The father moved from Indiana to Louisa county, Iowa, in 1837, when he was but fifteen years of age. He was industrious and thrifty, and had a great deal of enterprise and business capacity. He became in time the owner of over 3,000 acres of land and one of the leading stock men of his day in the Northwest. Owing to his extensive operations in raising and dealing in livestock, and his general ability and high character, he rose to consequence in his section of the state, becoming, in fact, the most prominent citizen in the portion he lived in. He died on September 4, 1902. His widow is still living and is now (1909) sixty-eight years old and has her home at Wapello, Iowa. Edwin I. Dunham attended the district schools in his native county, and on completing their course of instruction, entered a good high school. After the completion of his scholastic training he taught school for a period of three years, then followed contracting and building for awhile in Salt Lake City. In 1890 he returned to Iowa and took up his residence at Oakville in the county of his nativity. There he dealt in cattle until 1896, when he became a retail druggist. In compliance with the state law he made a special study of his business in technical and practical training, taking his instructions from a private tutor and securing his registry in 1900. He found his new mercantile connection agreeable and full of stimulus for him, and stuck to it faithfully until 1905, when the utter failure of his health compelled him to give it up, and seek a more congenial climate and an outdoor life. He then came to Missouri and located at Elmer in this county. Since his arrival in this locality he has been energetically and extensively engaged in farming and raising stock, and has been very successful in both.
Mr. Dunham now owns 500 acres of choice land and cultivates all of it except what is required for grazing purposes. He feeds and ships large numbers of cattle every year, and prepares liis output from the very beginning of his work on it with the greatest care and intelligence. For this he has ample reward in the rank his shipments have in the markets and the high prices they bring. His business is large and makes exacting claims on his time and energies. But he does not allow it to wholly absorb him or lessen his interest in the affairs of the township and county. In everything pertaining to their welfare he takes an earnest interest, and in all worthy projects for. promoting that he bears an active and serviceable part. He was reared in the Republican school of political thought. For, although his father was not an active partisan and mingled but little with political affairs, he was a loyal Republican. His son's convictions, started by the father's views and opinions, have been strengthened by his own reading, observation and reflection, and he is as active in the service of his party as his father was loyal and firm in his faith in it. His prominence in its councils and zeal in working for its success have brought him prominently before the public, and in 1908 he was a drafted candidate for membership in the lower house of the state legislature.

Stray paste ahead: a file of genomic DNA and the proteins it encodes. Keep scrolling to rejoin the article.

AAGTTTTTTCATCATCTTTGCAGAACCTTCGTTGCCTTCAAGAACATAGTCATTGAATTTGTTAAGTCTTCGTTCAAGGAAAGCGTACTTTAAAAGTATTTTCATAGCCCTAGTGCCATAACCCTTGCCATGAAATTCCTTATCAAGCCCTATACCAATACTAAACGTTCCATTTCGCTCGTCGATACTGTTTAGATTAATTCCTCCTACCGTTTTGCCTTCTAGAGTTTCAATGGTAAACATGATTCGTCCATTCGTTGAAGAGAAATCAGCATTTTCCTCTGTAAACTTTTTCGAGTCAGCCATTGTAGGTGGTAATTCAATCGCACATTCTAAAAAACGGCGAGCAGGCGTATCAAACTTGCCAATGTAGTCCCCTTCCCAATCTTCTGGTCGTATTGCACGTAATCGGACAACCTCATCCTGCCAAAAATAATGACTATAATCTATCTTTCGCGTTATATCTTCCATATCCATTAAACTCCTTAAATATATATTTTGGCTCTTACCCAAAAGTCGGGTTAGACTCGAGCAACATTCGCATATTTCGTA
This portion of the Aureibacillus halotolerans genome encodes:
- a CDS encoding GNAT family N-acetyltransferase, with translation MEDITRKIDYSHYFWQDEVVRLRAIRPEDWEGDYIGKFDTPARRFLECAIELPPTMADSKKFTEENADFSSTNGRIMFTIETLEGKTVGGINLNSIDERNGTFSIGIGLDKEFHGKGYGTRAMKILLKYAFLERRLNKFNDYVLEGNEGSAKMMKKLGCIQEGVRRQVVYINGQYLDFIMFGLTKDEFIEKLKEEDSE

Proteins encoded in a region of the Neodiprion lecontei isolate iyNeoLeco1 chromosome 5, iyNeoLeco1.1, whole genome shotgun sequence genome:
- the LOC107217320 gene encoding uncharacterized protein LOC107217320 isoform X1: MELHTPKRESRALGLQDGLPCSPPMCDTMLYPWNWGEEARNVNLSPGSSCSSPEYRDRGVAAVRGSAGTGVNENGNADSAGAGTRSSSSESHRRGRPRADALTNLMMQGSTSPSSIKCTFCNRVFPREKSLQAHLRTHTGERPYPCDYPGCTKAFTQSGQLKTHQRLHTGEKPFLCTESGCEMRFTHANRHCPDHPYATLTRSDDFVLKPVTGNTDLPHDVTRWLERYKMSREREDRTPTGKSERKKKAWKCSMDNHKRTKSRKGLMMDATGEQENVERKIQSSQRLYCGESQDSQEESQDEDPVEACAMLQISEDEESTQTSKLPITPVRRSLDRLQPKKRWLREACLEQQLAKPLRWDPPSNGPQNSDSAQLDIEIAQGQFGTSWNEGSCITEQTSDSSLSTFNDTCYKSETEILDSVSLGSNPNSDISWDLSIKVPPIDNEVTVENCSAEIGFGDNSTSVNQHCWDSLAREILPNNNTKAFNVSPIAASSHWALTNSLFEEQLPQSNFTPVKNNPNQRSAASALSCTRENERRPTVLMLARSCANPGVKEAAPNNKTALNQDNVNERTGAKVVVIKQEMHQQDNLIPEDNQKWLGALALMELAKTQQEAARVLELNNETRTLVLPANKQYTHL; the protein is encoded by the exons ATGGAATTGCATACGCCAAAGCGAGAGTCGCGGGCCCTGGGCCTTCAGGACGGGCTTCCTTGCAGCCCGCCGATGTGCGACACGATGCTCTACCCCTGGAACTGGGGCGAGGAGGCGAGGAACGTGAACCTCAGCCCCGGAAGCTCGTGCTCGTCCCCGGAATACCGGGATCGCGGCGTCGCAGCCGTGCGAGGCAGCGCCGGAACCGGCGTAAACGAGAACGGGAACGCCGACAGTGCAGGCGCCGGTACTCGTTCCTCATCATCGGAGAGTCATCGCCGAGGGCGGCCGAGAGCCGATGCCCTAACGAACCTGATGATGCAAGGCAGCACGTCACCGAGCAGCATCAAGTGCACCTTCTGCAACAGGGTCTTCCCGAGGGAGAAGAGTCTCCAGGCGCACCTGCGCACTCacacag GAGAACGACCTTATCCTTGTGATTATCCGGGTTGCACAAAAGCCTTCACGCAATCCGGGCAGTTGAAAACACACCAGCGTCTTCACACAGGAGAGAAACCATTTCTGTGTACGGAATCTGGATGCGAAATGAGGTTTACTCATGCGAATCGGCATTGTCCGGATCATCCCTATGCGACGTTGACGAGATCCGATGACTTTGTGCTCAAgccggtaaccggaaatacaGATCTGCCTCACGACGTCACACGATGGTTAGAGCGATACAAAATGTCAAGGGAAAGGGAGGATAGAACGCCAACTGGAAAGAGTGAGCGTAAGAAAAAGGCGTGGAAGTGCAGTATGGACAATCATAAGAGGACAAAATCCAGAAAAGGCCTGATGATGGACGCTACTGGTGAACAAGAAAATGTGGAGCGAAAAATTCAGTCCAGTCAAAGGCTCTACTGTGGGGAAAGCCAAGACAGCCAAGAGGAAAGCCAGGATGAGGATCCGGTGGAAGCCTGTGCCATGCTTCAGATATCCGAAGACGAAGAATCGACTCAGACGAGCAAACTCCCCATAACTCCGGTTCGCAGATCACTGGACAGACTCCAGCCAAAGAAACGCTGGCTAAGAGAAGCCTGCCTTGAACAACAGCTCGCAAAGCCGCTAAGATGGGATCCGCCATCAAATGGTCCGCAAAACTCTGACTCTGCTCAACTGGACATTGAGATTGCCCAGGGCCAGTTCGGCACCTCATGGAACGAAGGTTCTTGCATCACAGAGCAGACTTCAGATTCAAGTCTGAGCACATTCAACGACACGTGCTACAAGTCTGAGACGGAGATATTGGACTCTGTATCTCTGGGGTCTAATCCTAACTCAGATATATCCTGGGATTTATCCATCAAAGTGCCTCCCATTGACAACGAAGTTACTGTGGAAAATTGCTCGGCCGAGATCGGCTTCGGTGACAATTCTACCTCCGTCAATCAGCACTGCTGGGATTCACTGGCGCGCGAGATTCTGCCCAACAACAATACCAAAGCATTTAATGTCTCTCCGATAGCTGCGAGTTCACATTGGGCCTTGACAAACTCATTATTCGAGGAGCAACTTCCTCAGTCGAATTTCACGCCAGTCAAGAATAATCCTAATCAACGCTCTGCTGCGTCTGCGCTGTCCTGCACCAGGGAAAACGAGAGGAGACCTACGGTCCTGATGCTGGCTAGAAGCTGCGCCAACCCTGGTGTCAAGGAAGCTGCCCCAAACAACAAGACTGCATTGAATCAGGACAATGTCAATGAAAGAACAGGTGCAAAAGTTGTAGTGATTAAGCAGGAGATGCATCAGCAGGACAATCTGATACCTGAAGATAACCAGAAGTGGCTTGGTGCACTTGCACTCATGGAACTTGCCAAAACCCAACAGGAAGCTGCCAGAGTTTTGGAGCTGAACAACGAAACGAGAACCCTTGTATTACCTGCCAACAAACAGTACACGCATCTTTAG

In 1903 he was made president of the school board and served with great energy and intelligence in that capacity for three years. The value of his services is shown in the efficiency of the schools and acknowledged by the universal esteem in which the people hold them and him. Fraternally he is a member of the Masonic Order, the Independent Order of Odd Fellows and the Modern Woodmen of America, and is active in his service of each. In 1896 he was united in marriage with Miss Melissa Miller, a native of Iowa and daughter of Jonas and Mary Magdalene (Fry) Miller. Two children have blessed their union, their daughter Ursula and their son Robert, both of whom are attending school. The parents are social favorites wherever they are known, warmly welcomed in the best circles of society and brightening and warming them with their genial natures, cultivated manners and broad general intelligence. In connection with local progress and improvement they are considered as among the most useful citizens of the township, and in all the relations of life they stand in the front rank in general popular estimation.